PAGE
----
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Sarah Winnemucca of the Northern Paiutesby Gae Whitne Canfield
Synopses & Reviews
Of the many Native American women who were torn between two cultures on the American frontier, three have captured the popular imagination: Pocahontas, Sacajawea, and Sarah Winnemucca. This is the first full-scale biography of Sarah, the daughter of a Northern Paiute chief in western Nevada.
During her short but adventurous life between about 1844 and 1891and#150;Sarah Winnemucca worked tirelessly for the physical welfare and education of the Paiutes and all Indians. During a childhood made traumatic by the influx of white settlers and miners, she learned English and Spanish and two Indian languages in addition to her own. Through her work as an interpreter and a scout she eventually became an important political figure among the Indians of her region and traveled to Washington as their representative. Beautiful and persuasive, she appeared as the "Princess" Sarah in theaters and churches, telling the white world about the Paiutes and their problems. Because of her friendship with two Boston intellectual women, Elizabeth Peabody and Mrs. Horace Mann, she was able to publish her autobiography, Life Among the Piutes: Their Wrongs and Claims, one of the first books by a Native American. Her eastern allies also helped her to fund the Peabody School for Indian children in her home state.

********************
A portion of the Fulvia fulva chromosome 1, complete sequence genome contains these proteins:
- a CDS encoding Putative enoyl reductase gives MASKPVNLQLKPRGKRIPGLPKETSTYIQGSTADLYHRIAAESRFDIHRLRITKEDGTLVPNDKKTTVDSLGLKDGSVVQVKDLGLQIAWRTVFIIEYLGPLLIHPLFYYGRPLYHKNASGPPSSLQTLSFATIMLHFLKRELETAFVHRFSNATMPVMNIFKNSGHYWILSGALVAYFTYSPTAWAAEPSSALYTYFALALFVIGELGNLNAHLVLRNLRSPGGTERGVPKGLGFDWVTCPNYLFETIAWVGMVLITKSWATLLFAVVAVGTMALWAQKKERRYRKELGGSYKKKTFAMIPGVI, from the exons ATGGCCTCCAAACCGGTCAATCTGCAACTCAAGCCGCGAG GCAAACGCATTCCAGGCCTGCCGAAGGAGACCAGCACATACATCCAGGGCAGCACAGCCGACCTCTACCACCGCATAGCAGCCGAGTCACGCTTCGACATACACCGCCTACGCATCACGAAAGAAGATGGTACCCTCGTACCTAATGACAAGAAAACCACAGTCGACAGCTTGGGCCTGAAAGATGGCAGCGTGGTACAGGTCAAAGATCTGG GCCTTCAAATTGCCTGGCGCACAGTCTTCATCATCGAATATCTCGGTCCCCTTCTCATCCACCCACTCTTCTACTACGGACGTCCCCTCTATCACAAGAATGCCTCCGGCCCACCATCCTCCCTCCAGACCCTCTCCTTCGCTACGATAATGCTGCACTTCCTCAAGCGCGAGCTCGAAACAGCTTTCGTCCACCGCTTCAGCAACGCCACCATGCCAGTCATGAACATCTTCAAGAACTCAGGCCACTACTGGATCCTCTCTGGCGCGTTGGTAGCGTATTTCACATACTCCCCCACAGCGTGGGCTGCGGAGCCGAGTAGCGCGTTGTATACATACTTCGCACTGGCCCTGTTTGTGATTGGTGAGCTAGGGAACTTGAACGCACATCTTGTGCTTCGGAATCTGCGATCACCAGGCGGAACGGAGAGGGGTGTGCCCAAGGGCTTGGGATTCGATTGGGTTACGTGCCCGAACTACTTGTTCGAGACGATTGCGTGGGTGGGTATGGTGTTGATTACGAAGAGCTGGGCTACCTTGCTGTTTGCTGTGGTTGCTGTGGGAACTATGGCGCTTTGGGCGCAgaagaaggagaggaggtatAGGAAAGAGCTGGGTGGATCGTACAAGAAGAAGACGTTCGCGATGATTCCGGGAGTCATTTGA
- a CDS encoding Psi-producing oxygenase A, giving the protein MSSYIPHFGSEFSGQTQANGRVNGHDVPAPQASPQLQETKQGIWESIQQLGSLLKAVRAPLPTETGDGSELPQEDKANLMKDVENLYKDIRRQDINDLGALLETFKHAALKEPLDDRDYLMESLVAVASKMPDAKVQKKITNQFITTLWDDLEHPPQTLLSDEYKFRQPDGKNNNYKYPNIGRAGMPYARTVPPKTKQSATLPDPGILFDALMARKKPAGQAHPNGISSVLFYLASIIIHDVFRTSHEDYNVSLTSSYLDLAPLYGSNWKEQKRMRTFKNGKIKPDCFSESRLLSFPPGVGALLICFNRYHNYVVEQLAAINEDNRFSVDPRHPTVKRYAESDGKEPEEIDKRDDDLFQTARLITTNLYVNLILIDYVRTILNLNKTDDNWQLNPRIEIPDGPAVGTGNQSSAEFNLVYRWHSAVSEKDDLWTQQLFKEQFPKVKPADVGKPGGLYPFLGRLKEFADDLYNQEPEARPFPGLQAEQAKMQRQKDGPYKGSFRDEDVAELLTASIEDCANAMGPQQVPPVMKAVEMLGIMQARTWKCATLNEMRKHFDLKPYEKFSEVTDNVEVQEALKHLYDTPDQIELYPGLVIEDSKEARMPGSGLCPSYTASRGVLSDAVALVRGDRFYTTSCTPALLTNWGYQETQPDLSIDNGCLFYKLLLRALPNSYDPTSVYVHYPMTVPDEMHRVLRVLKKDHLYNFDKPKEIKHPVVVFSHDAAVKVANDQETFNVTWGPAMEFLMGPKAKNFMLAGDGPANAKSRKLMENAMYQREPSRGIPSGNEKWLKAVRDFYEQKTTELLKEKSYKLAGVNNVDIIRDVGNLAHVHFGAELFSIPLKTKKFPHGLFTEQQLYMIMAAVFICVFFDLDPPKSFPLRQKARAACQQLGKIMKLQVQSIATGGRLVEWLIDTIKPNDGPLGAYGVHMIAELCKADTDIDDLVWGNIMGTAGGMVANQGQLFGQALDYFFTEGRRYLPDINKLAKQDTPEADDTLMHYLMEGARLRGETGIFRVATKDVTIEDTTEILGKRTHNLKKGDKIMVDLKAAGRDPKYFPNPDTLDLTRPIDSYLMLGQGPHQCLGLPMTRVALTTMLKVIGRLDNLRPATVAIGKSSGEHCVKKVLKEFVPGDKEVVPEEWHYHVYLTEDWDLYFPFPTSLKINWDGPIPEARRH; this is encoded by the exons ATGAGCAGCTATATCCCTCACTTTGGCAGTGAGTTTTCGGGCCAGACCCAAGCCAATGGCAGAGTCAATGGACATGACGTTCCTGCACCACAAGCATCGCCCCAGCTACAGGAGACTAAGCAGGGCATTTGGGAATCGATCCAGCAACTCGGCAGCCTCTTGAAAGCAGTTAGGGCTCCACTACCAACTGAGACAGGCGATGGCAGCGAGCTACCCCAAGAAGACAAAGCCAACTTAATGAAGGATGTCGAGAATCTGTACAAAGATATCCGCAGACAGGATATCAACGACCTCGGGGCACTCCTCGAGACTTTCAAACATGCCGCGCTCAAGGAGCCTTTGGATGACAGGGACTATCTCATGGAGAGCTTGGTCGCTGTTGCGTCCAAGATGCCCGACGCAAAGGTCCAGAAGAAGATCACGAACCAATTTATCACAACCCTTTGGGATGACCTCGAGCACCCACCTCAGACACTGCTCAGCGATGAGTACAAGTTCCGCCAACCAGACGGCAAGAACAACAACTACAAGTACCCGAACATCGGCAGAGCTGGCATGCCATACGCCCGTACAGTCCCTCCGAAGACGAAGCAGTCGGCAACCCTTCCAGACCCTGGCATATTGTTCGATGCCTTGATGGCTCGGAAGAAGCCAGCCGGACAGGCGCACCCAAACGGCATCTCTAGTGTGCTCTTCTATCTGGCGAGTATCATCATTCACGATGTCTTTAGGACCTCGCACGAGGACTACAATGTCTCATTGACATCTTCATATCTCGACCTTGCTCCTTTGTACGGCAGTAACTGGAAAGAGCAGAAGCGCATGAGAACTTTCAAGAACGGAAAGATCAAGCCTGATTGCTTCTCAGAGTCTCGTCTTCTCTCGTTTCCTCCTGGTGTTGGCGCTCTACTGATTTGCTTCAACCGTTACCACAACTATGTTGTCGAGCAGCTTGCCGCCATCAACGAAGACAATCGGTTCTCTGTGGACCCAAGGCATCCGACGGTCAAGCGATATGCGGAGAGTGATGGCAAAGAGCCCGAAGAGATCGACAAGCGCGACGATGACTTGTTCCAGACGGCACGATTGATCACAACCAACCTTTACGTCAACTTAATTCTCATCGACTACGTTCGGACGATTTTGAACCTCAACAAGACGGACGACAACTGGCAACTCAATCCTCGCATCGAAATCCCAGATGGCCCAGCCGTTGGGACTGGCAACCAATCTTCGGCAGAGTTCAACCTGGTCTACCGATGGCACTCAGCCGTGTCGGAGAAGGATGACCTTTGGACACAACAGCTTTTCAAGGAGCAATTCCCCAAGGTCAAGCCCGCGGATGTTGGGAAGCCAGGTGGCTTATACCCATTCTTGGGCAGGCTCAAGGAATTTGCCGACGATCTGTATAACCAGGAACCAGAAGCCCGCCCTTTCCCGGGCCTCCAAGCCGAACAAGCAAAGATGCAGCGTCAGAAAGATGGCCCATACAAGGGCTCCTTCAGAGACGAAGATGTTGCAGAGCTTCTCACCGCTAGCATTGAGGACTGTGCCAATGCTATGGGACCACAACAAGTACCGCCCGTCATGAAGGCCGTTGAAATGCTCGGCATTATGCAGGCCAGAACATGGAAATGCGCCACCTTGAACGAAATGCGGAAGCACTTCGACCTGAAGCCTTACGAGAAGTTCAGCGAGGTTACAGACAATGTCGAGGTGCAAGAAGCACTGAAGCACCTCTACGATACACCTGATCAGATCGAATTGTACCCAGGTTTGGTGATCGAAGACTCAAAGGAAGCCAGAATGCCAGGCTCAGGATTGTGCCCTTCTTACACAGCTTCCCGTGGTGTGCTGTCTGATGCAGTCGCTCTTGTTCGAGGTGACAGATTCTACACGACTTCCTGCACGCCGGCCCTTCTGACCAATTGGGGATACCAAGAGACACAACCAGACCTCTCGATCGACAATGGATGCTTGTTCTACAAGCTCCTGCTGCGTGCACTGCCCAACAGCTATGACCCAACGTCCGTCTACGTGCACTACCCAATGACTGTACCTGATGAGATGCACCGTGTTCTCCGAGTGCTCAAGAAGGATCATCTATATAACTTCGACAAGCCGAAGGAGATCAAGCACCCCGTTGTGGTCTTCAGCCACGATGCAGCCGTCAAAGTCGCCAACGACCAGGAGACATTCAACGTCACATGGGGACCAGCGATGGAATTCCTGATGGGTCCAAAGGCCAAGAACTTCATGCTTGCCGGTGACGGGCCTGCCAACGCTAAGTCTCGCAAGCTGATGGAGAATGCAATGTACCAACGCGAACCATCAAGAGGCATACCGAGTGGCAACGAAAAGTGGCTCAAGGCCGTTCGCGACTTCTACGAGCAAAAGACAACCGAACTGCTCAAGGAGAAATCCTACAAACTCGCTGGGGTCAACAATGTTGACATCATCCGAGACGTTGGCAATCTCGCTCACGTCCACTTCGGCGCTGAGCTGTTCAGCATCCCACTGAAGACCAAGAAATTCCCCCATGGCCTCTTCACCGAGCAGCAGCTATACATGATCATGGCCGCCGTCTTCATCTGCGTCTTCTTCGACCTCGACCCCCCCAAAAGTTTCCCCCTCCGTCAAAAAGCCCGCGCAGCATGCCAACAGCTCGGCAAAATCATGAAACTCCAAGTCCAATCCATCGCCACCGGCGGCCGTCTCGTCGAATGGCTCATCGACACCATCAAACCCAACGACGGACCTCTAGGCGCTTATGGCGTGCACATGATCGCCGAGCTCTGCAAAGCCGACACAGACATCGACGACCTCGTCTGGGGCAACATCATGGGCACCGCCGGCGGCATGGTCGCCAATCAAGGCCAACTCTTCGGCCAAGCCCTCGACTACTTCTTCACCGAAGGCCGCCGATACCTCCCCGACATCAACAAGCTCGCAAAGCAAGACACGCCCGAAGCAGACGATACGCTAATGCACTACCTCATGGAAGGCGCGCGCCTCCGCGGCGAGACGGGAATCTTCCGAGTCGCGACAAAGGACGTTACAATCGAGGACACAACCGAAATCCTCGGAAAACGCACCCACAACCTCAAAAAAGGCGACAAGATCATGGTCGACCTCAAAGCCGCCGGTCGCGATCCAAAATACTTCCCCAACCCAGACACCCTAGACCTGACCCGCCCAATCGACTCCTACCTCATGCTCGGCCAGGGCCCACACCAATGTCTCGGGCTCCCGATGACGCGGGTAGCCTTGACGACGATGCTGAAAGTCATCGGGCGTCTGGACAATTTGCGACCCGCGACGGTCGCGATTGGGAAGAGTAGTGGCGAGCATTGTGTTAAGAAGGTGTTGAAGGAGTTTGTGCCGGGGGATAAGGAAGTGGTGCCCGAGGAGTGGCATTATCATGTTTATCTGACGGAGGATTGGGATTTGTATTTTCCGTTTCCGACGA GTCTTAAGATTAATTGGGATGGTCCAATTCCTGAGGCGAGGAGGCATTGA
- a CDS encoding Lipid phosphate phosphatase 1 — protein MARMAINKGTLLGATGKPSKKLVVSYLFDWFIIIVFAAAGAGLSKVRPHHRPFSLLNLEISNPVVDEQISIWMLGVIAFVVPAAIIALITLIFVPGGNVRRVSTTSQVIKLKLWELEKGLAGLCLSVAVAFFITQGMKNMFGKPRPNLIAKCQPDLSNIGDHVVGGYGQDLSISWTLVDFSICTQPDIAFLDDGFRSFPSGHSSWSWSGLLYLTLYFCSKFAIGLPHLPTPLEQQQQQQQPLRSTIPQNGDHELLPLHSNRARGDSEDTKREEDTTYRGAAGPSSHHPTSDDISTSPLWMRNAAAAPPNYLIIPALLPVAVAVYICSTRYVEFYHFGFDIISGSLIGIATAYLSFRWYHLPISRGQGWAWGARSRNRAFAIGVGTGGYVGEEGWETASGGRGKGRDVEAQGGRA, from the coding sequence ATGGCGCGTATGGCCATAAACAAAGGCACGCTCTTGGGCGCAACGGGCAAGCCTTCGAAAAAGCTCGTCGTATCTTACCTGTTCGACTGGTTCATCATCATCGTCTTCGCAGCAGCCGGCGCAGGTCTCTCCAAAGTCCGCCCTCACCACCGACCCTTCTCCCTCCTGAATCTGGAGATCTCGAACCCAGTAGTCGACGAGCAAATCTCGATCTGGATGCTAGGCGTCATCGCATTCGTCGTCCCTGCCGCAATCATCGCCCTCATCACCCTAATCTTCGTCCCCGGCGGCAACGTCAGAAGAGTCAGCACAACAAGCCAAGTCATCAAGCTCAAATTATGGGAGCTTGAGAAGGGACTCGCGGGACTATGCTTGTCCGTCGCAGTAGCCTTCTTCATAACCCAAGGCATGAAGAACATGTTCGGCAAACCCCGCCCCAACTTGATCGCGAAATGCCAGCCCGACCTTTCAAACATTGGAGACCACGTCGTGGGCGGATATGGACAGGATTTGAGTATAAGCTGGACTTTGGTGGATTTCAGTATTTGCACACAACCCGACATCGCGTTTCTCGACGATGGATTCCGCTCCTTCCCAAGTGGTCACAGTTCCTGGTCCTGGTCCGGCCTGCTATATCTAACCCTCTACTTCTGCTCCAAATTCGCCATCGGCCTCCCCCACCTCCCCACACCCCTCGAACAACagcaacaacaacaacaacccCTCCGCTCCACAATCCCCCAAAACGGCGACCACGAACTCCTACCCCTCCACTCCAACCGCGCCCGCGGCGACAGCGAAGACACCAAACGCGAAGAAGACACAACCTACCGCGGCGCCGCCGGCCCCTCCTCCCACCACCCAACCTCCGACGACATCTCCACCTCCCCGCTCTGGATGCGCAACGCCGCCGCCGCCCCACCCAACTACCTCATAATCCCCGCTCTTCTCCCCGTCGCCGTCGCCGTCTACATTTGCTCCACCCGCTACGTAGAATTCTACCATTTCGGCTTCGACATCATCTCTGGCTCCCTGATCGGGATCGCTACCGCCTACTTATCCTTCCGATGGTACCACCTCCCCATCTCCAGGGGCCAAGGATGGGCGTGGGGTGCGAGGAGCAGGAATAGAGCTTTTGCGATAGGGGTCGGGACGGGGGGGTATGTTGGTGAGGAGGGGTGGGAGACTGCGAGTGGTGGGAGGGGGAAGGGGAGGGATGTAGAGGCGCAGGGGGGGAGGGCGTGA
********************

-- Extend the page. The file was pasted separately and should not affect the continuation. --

Balancing those successes were many personal and public failures. It was impossible to feed and clothe the Paiutes on the promises of Washington politicians. The charm that won the hearts and minds of her audiences also provoked personal attacks and innuendos. Two of Sarah's three marriages ended in divorce; the less formal liaisons failed also.
Historians have found it difficult to separate the truth from the fictions perpetuated by white critics and by Sarah herself. In preparing this biography, Gae Whitney Canfield relied on newspaper reports and interviews, the Peabody and Mann papers, and public documents, as well as Sarah Winnemucca's own account of her life. The result is an exciting history of an extraordinary individual, who was at once a traditional Indian woman and a liberated Indian activist.
About the Author
Gae Whitney Canfield is a graduate of the College of Emporia, Emporia, Kansas, and holds a master's degree in library science from the University of California, Berkeley. She is a Librarian in the Richmond Unified School District, Richmond, California.
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